Tag Archive | FOIA

CA Supreme Court Issues Ruling on GIS Open Records Case

For the history of Sierra Club v. Orange County see GIS Cafe Blog (May 10, 2013): Sierra Club v. Orange County Has Its Day In Court

For the CA Supreme Court ruling (PDF), visit: CA Supreme Court Decision July 8, 2013

To the extent that the term ―computer mapping system is ambiguous, the constitutional canon requires us to interpret it in a way that maximizes the public‘s access to information unless the Legislature has expressly provided to the contrary. (Officeof Inspector General v. Superior Court, supra, 189 Cal.App.4th at p.709.) As explained above, we find nothing in the text, statutory context, or legislative history of the term―computer mapping system‖ that allows us to say the Legislature clearly sought to exclude GIS formatted parcel data from the definition of a public record when it can be disclosed without any accompanying software.

Applying the interpretive rule set forth in article I, section 3, subdivision (b)(2), we must conclude that section 6254.9(b)‘s exclusion of―computer mapping systems from the definition of a public record does not encompass a parcel database in a GIS file format. Contrary to what the County contends, this reading of the statute does not ―repeal or nullify‖ a ―statutory exception to the right of access to public records‖ in contravention of article I, section 3, subdivision (b)(5). Our holding simply construes the terms of section 6254.9 in light of the constitutional mandate that a statute ―shall be narrowly construed if it limits the right of access.(Cal. Const., art. I, §3, subd. (b)(2).)
We note that this interpretation is consistent with a 2005 opinion letter issued by the Attorney General in response to a request by a member of the Assembly to determine whether ― parcel boundary map data maintained in an electronic format by a county assessor [is] subject to public inspection and copying under provisions of the California Public Records Act (88 Ops.Cal.Atty.Gen. 153, 153 (2005).) The opinion letter explained that ―the term ̳computer mapping systems‘ in section 6254.9 does not refer to or include basic maps and boundary information per se (i.e., the basic data compiled, updated, and maintained by county assessors), but rather denotes unique computer programs to process such data using mapping functions original programs that have been designed and produced by a public agency.‖ (88 Ops.Cal.Atty.Gen. at p. 159.) Accordingly, the Attorney General concluded, ―parcel map data maintained in an electronic format by a county assessor does not qualify as a ̳computer mapping system‘under the exemption provisions of section 6254.9 (88 Ops.Cal.Atty.Gen. at p. 159) and must be provided upon request as a public record at a fee limited to the direct cost of producing the copy (id.at pp.163–164). As noted above, the record here indicates that 47 counties in California maintain GIS-formatted parcel base maps and provide access to those GIS-formatted databases as public records. (Ante, at p. 3.) Of those 47 counties, 19 changed their fee policies following the Attorney General‘s opinion letter, according to Sierra Club‘s expert.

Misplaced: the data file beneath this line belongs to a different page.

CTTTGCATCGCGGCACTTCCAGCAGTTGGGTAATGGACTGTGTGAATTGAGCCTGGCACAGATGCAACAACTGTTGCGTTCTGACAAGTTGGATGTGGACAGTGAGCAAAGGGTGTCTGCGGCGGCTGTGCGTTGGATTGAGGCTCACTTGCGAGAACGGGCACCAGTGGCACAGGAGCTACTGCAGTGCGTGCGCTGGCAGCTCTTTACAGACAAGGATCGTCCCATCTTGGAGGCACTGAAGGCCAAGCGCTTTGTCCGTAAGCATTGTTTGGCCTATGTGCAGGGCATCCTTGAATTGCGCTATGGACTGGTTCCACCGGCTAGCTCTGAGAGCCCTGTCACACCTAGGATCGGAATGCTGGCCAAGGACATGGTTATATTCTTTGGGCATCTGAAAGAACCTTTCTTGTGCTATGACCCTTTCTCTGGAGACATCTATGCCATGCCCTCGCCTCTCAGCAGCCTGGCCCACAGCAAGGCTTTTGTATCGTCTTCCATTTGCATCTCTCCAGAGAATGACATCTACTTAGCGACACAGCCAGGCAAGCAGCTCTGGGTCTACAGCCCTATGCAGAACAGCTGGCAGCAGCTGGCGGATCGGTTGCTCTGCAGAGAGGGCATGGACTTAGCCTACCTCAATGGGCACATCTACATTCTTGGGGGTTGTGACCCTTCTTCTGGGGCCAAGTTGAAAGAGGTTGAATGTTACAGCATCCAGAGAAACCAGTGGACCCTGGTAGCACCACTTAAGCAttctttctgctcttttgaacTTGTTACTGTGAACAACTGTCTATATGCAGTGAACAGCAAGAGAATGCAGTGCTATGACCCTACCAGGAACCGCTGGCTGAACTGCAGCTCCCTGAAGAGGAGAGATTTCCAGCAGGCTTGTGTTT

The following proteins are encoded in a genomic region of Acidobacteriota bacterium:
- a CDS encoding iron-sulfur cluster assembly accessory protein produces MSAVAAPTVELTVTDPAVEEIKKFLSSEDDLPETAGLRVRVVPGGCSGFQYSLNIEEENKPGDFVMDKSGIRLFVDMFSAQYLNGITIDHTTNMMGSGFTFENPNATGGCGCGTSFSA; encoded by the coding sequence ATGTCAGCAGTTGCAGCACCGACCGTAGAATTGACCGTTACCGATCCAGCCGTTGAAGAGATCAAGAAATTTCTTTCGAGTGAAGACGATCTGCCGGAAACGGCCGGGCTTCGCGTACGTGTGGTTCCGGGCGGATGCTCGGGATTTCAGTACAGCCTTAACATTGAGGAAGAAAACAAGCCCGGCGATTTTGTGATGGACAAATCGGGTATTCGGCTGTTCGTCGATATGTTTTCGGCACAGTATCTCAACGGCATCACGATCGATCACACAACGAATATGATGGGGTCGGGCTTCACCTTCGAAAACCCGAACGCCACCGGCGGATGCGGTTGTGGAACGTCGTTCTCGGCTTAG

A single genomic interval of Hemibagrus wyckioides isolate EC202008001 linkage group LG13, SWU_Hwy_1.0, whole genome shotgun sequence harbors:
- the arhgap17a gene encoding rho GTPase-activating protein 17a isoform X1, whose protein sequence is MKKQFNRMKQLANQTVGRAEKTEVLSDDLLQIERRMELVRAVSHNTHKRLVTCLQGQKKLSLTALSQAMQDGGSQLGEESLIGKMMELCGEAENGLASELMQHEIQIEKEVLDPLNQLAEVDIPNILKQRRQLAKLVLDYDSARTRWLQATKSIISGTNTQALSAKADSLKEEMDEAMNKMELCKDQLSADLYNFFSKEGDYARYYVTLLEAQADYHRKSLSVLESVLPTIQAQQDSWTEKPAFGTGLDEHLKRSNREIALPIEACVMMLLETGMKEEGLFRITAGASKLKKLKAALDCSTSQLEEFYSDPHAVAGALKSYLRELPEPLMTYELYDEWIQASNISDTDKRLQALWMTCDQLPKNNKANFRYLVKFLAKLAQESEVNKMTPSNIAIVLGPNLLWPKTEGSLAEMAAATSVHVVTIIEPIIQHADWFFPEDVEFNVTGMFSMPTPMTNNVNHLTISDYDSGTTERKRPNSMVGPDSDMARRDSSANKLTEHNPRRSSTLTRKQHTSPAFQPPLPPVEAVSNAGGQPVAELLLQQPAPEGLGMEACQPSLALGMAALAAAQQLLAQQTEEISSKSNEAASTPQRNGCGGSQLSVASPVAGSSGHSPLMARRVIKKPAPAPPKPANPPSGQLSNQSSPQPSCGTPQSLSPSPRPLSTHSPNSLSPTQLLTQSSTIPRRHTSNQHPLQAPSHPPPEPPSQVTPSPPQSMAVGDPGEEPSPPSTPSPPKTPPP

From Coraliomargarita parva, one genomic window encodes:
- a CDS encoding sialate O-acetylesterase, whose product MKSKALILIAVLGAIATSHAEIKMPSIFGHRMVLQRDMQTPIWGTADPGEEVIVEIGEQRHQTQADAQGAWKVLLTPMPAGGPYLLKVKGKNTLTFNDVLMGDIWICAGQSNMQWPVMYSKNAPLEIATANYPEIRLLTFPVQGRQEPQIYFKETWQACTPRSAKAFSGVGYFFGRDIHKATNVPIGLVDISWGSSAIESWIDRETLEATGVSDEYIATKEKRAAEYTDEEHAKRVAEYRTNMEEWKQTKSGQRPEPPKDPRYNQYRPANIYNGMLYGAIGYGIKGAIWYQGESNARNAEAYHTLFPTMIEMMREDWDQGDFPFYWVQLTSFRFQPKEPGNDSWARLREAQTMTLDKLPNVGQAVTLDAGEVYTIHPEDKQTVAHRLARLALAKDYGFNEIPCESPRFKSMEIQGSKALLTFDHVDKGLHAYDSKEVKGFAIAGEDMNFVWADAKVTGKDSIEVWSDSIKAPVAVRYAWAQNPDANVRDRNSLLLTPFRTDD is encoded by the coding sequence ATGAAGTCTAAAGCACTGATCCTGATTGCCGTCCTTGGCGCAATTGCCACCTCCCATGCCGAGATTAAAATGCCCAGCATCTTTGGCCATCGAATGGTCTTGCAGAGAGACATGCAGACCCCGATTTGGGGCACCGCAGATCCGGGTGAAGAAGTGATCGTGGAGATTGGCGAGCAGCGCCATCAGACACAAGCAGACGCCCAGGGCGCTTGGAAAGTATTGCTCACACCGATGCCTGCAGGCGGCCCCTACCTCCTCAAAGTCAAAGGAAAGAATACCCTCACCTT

Because section 6254.9(b) does not exclude GIS-formatted databases like the OC Landbase from the definition of a public record, such databases are subject to disclosure unless otherwise exempt from the PRA. Unlike the records at issue in County of Santa Clara v. Superior Court (2009) 170 Cal.App.4th 1301, the County here does not argue that the OC Landbase is subject to any other exemptions. The fact that the County offered to produce the information underlying the database in an alternative format suggests that no such exemption applies. Similarly, the County‘s general practice of producing the OC Landbase to the public, albeit pursuant to a licensing agreement, suggests that its contents do not implicate any of the confidentiality or other concerns underlying th e exemptions set forth in section 6254. Because the OC Landbase is not excluded from the definition of a public record under section 6254.9(b), and because the County does not argue that the database is otherwise exempt from disclosure, the County must produce the OC Landbase in response to Sierra Club‘s request―in any electronic format in which it holds the information‖ (§6253.9 (a)(1)) at a cost not to exceed the direct cost of duplication (§§ 6253.9 (a)(2),6253, subd. (b)).
CONCLUSION
For the reasonsabove, we reverse the judgment of the Court of Appeal andremand to that court with directions to remand to the superior court to issue a writ consistent with this opinion.
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Ohio Court: Geodata Intertwined with Proprietary Software Falls Outside Open Records Law

Supreme Court Rules County Engineer’s Response Met Requirements of Public Records Act

by Dennis Whalen, CNO, March 7, 2013

The Supreme Court of Ohio today denied a writ of mandamus sought by Portsmouth real estate appraiser Robert Gambill to compel the production of certain public records by Scioto County Engineer Craig Opperman.In a 6-1 per curiam opinion, the court held that Opperman met the requirements of the Ohio Public Records Act by offering to provide Gambill with a copy of the county’s electronic database containing deed information and aerial photos of all property in the county if Gambill paid the estimated $2,000 cost of separating that data from proprietary mapmaking software protected by U.S. patent laws that is “inextricably intertwined” with the data on the engineer’s computer.

For full text of the article, visit Supreme Court Rules County Engineer’s Response Met Requirements of Public Records Act.

Related Articles:

See also High Court Rules in Favor of County (Portsmouth Daily Times), Ohio Court: Geodata Intertwined with Copyright-protected Software Falls Outside Open Records Law (Directions Magazine).

Similar Cases:

Sierra Club loses on appeal in case for access to Orange County database (Directions Magazine 2011)

The WireData Case and Implications for Geospatial Data (WI State Cartographer’s Office 2008)

New York newspaper defends identifying and mapping gun owners

By Katie Glueck, Politico, December 26, 2012